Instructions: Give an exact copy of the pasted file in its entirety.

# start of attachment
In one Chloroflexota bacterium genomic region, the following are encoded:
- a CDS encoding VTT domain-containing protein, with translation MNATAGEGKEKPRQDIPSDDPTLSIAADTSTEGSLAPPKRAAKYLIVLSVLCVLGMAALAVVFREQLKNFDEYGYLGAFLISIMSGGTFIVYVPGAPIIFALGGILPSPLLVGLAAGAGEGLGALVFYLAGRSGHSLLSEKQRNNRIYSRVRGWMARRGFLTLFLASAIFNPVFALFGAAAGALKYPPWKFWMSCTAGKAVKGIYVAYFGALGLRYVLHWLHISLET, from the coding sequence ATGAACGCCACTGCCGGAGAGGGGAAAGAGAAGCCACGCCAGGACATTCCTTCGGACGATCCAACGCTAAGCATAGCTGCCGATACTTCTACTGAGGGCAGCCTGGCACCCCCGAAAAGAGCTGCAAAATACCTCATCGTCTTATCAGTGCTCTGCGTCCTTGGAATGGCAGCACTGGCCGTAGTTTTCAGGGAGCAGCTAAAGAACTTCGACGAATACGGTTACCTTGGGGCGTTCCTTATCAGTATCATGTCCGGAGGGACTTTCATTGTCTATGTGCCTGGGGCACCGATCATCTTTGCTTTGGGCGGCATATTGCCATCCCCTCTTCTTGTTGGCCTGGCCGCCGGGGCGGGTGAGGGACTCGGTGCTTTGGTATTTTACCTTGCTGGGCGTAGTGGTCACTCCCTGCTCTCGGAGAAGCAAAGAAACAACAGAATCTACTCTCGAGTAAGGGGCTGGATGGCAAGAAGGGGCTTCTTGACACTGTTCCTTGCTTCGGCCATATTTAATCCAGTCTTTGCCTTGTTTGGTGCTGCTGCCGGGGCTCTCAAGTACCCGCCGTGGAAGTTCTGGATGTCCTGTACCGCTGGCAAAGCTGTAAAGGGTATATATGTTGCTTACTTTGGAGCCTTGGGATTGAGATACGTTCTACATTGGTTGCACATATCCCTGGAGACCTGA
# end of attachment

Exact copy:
In one Chloroflexota bacterium genomic region, the following are encoded:
- a CDS encoding VTT domain-containing protein, with translation MNATAGEGKEKPRQDIPSDDPTLSIAADTSTEGSLAPPKRAAKYLIVLSVLCVLGMAALAVVFREQLKNFDEYGYLGAFLISIMSGGTFIVYVPGAPIIFALGGILPSPLLVGLAAGAGEGLGALVFYLAGRSGHSLLSEKQRNNRIYSRVRGWMARRGFLTLFLASAIFNPVFALFGAAAGALKYPPWKFWMSCTAGKAVKGIYVAYFGALGLRYVLHWLHISLET, from the coding sequence ATGAACGCCACTGCCGGAGAGGGGAAAGAGAAGCCACGCCAGGACATTCCTTCGGACGATCCAACGCTAAGCATAGCTGCCGATACTTCTACTGAGGGCAGCCTGGCACCCCCGAAAAGAGCTGCAAAATACCTCATCGTCTTATCAGTGCTCTGCGTCCTTGGAATGGCAGCACTGGCCGTAGTTTTCAGGGAGCAGCTAAAGAACTTCGACGAATACGGTTACCTTGGGGCGTTCCTTATCAGTATCATGTCCGGAGGGACTTTCATTGTCTATGTGCCTGGGGCACCGATCATCTTTGCTTTGGGCGGCATATTGCCATCCCCTCTTCTTGTTGGCCTGGCCGCCGGGGCGGGTGAGGGACTCGGTGCTTTGGTATTTTACCTTGCTGGGCGTAGTGGTCACTCCCTGCTCTCGGAGAAGCAAAGAAACAACAGAATCTACTCTCGAGTAAGGGGCTGGATGGCAAGAAGGGGCTTCTTGACACTGTTCCTTGCTTCGGCCATATTTAATCCAGTCTTTGCCTTGTTTGGTGCTGCTGCCGGGGCTCTCAAGTACCCGCCGTGGAAGTTCTGGATGTCCTGTACCGCTGGCAAAGCTGTAAAGGGTATATATGTTGCTTACTTTGGAGCCTTGGGATTGAGATACGTTCTACATTGGTTGCACATATCCCTGGAGACCTGA